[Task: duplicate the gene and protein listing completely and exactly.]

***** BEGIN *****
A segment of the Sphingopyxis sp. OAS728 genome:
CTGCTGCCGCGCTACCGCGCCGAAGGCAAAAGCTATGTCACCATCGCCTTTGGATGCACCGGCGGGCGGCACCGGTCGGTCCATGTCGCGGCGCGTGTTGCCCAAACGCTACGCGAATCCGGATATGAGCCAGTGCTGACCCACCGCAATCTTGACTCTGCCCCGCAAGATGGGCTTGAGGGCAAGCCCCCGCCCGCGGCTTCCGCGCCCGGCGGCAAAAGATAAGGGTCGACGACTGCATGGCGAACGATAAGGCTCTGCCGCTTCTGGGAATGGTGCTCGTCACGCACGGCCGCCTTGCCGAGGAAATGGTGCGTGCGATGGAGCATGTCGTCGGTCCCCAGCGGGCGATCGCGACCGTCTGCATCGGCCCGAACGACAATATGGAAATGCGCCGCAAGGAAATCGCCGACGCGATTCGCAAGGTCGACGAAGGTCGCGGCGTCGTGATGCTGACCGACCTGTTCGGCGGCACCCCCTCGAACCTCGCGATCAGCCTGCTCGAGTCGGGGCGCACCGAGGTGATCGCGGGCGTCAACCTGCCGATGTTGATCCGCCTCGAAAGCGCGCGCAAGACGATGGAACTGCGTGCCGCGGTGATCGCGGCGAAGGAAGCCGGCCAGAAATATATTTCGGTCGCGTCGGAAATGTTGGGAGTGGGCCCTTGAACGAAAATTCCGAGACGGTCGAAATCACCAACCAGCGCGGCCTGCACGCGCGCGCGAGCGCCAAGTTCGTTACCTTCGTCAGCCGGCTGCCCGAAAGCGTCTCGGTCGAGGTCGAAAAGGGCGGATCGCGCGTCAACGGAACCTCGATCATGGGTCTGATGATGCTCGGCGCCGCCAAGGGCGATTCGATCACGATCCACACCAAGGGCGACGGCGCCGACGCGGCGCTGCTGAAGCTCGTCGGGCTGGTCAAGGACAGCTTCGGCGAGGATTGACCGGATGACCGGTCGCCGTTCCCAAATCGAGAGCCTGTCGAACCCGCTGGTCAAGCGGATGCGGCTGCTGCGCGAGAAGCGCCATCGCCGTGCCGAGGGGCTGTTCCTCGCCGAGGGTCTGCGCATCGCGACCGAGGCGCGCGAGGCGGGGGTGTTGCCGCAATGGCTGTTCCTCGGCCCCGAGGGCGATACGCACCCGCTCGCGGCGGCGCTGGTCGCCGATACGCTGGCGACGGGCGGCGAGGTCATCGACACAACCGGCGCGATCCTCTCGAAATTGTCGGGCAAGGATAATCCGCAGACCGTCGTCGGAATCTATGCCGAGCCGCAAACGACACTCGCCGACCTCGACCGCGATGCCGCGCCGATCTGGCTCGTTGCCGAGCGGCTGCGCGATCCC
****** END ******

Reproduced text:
A segment of the Sphingopyxis sp. OAS728 genome:
CTGCTGCCGCGCTACCGCGCCGAAGGCAAAAGCTATGTCACCATCGCCTTTGGATGCACCGGCGGGCGGCACCGGTCGGTCCATGTCGCGGCGCGTGTTGCCCAAACGCTACGCGAATCCGGATATGAGCCAGTGCTGACCCACCGCAATCTTGACTCTGCCCCGCAAGATGGGCTTGAGGGCAAGCCCCCGCCCGCGGCTTCCGCGCCCGGCGGCAAAAGATAAGGGTCGACGACTGCATGGCGAACGATAAGGCTCTGCCGCTTCTGGGAATGGTGCTCGTCACGCACGGCCGCCTTGCCGAGGAAATGGTGCGTGCGATGGAGCATGTCGTCGGTCCCCAGCGGGCGATCGCGACCGTCTGCATCGGCCCGAACGACAATATGGAAATGCGCCGCAAGGAAATCGCCGACGCGATTCGCAAGGTCGACGAAGGTCGCGGCGTCGTGATGCTGACCGACCTGTTCGGCGGCACCCCCTCGAACCTCGCGATCAGCCTGCTCGAGTCGGGGCGCACCGAGGTGATCGCGGGCGTCAACCTGCCGATGTTGATCCGCCTCGAAAGCGCGCGCAAGACGATGGAACTGCGTGCCGCGGTGATCGCGGCGAAGGAAGCCGGCCAGAAATATATTTCGGTCGCGTCGGAAATGTTGGGAGTGGGCCCTTGAACGAAAATTCCGAGACGGTCGAAATCACCAACCAGCGCGGCCTGCACGCGCGCGCGAGCGCCAAGTTCGTTACCTTCGTCAGCCGGCTGCCCGAAAGCGTCTCGGTCGAGGTCGAAAAGGGCGGATCGCGCGTCAACGGAACCTCGATCATGGGTCTGATGATGCTCGGCGCCGCCAAGGGCGATTCGATCACGATCCACACCAAGGGCGACGGCGCCGACGCGGCGCTGCTGAAGCTCGTCGGGCTGGTCAAGGACAGCTTCGGCGAGGATTGACCGGATGACCGGTCGCCGTTCCCAAATCGAGAGCCTGTCGAACCCGCTGGTCAAGCGGATGCGGCTGCTGCGCGAGAAGCGCCATCGCCGTGCCGAGGGGCTGTTCCTCGCCGAGGGTCTGCGCATCGCGACCGAGGCGCGCGAGGCGGGGGTGTTGCCGCAATGGCTGTTCCTCGGCCCCGAGGGCGATACGCACCCGCTCGCGGCGGCGCTGGTCGCCGATACGCTGGCGACGGGCGGCGAGGTCATCGACACAACCGGCGCGATCCTCTCGAAATTGTCGGGCAAGGATAATCCGCAGACCGTCGTCGGAATCTATGCCGAGCCGCAAACGACACTCGCCGACCTCGACCGCGATGCCGCGCCGATCTGGCTCGTTGCCGAGCGGCTGCGCGATCCC